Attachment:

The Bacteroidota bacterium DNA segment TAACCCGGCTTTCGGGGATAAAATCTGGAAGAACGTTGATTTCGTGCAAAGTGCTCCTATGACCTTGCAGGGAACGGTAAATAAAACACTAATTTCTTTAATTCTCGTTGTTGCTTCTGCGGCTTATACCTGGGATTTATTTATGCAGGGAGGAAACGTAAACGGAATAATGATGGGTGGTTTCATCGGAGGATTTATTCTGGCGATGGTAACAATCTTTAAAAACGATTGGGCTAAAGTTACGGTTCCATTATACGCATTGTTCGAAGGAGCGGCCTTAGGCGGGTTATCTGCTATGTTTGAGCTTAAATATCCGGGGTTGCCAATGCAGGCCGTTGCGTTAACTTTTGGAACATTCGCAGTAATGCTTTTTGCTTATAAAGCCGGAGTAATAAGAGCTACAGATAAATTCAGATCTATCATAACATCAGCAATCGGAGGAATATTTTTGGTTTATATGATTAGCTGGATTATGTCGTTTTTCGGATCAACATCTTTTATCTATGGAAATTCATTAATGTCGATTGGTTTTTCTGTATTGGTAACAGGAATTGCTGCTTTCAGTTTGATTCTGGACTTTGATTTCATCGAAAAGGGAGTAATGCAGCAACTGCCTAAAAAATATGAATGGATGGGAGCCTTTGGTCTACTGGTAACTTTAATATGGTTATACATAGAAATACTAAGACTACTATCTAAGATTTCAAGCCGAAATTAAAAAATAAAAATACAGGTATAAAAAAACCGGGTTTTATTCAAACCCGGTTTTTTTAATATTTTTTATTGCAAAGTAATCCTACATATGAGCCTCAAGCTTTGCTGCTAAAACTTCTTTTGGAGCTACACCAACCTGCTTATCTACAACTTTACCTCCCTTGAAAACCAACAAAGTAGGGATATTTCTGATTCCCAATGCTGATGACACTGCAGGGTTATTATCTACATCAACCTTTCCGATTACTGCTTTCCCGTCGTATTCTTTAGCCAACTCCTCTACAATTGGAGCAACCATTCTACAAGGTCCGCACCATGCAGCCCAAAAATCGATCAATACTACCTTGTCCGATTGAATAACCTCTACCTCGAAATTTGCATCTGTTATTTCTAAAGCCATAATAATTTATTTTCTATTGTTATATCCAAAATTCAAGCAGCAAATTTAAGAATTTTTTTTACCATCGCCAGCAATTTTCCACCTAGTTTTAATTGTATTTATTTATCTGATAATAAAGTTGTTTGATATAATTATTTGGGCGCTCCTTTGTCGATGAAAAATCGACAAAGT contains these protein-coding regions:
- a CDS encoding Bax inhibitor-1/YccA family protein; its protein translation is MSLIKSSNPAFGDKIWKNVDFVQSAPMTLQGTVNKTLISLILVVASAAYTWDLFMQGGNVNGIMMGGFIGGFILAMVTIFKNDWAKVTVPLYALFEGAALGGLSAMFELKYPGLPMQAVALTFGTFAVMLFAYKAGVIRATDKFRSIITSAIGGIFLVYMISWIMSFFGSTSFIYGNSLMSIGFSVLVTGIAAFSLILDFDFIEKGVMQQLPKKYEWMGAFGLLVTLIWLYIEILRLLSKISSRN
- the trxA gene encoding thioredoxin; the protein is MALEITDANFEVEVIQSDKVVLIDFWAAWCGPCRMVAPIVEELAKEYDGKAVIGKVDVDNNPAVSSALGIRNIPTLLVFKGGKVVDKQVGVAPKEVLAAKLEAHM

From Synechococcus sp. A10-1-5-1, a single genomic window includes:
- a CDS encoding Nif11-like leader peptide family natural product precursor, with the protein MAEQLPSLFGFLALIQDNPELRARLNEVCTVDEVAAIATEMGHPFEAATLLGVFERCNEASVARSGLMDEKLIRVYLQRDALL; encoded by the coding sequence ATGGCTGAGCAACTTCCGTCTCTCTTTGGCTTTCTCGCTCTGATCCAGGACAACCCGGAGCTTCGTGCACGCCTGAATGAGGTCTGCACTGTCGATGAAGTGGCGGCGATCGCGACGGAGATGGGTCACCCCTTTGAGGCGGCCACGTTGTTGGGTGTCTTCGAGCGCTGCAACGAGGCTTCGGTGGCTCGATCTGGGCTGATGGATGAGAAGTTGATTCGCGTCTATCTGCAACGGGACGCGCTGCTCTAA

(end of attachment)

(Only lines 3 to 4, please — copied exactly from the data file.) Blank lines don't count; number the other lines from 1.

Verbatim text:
- the trxA gene encoding thioredoxin; the protein is MALEITDANFEVEVIQSDKVVLIDFWAAWCGPCRMVAPIVEELAKEYDGKAVIGKVDVDNNPAVSSALGIRNIPTLLVFKGGKVVDKQVGVAPKEVLAAKLEAHM

From Synechococcus sp. A10-1-5-1, a single genomic window includes: